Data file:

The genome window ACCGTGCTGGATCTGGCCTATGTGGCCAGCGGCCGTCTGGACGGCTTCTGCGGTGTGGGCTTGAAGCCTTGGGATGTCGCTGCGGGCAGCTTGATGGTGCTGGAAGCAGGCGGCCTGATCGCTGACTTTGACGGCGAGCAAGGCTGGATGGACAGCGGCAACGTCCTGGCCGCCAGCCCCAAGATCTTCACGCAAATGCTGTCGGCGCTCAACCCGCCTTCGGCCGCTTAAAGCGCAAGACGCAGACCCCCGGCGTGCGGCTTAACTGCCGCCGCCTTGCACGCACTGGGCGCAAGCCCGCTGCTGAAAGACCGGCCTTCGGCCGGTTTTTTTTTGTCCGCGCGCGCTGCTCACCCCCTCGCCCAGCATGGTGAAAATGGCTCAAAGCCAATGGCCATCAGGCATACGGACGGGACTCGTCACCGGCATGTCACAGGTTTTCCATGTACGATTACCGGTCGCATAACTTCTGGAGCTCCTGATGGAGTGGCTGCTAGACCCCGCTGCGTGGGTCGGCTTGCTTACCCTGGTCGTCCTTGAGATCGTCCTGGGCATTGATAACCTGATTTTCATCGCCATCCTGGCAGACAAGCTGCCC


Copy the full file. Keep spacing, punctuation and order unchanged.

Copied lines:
The genome window ACCGTGCTGGATCTGGCCTATGTGGCCAGCGGCCGTCTGGACGGCTTCTGCGGTGTGGGCTTGAAGCCTTGGGATGTCGCTGCGGGCAGCTTGATGGTGCTGGAAGCAGGCGGCCTGATCGCTGACTTTGACGGCGAGCAAGGCTGGATGGACAGCGGCAACGTCCTGGCCGCCAGCCCCAAGATCTTCACGCAAATGCTGTCGGCGCTCAACCCGCCTTCGGCCGCTTAAAGCGCAAGACGCAGACCCCCGGCGTGCGGCTTAACTGCCGCCGCCTTGCACGCACTGGGCGCAAGCCCGCTGCTGAAAGACCGGCCTTCGGCCGGTTTTTTTTTGTCCGCGCGCGCTGCTCACCCCCTCGCCCAGCATGGTGAAAATGGCTCAAAGCCAATGGCCATCAGGCATACGGACGGGACTCGTCACCGGCATGTCACAGGTTTTCCATGTACGATTACCGGTCGCATAACTTCTGGAGCTCCTGATGGAGTGGCTGCTAGACCCCGCTGCGTGGGTCGGCTTGCTTACCCTGGTCGTCCTTGAGATCGTCCTGGGCATTGATAACCTGATTTTCATCGCCATCCTGGCAGACAAGCTGCCC